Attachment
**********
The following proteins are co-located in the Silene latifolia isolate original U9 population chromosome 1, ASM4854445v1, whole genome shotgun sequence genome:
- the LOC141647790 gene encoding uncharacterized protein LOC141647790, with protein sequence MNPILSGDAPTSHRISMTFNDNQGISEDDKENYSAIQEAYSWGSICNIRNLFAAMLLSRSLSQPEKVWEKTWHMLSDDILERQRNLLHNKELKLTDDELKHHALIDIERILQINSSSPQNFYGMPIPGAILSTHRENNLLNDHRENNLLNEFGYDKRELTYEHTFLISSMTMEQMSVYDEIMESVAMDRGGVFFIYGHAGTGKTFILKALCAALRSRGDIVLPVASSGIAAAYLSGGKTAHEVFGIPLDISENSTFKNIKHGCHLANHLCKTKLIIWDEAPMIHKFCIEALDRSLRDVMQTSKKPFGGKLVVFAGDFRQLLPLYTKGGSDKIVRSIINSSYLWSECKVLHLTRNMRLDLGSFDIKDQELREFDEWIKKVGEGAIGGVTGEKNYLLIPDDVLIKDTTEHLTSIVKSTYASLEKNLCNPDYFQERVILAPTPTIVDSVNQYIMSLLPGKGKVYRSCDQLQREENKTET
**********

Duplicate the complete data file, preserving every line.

The following proteins are co-located in the Silene latifolia isolate original U9 population chromosome 1, ASM4854445v1, whole genome shotgun sequence genome:
- the LOC141647790 gene encoding uncharacterized protein LOC141647790, with protein sequence MNPILSGDAPTSHRISMTFNDNQGISEDDKENYSAIQEAYSWGSICNIRNLFAAMLLSRSLSQPEKVWEKTWHMLSDDILERQRNLLHNKELKLTDDELKHHALIDIERILQINSSSPQNFYGMPIPGAILSTHRENNLLNDHRENNLLNEFGYDKRELTYEHTFLISSMTMEQMSVYDEIMESVAMDRGGVFFIYGHAGTGKTFILKALCAALRSRGDIVLPVASSGIAAAYLSGGKTAHEVFGIPLDISENSTFKNIKHGCHLANHLCKTKLIIWDEAPMIHKFCIEALDRSLRDVMQTSKKPFGGKLVVFAGDFRQLLPLYTKGGSDKIVRSIINSSYLWSECKVLHLTRNMRLDLGSFDIKDQELREFDEWIKKVGEGAIGGVTGEKNYLLIPDDVLIKDTTEHLTSIVKSTYASLEKNLCNPDYFQERVILAPTPTIVDSVNQYIMSLLPGKGKVYRSCDQLQREENKTET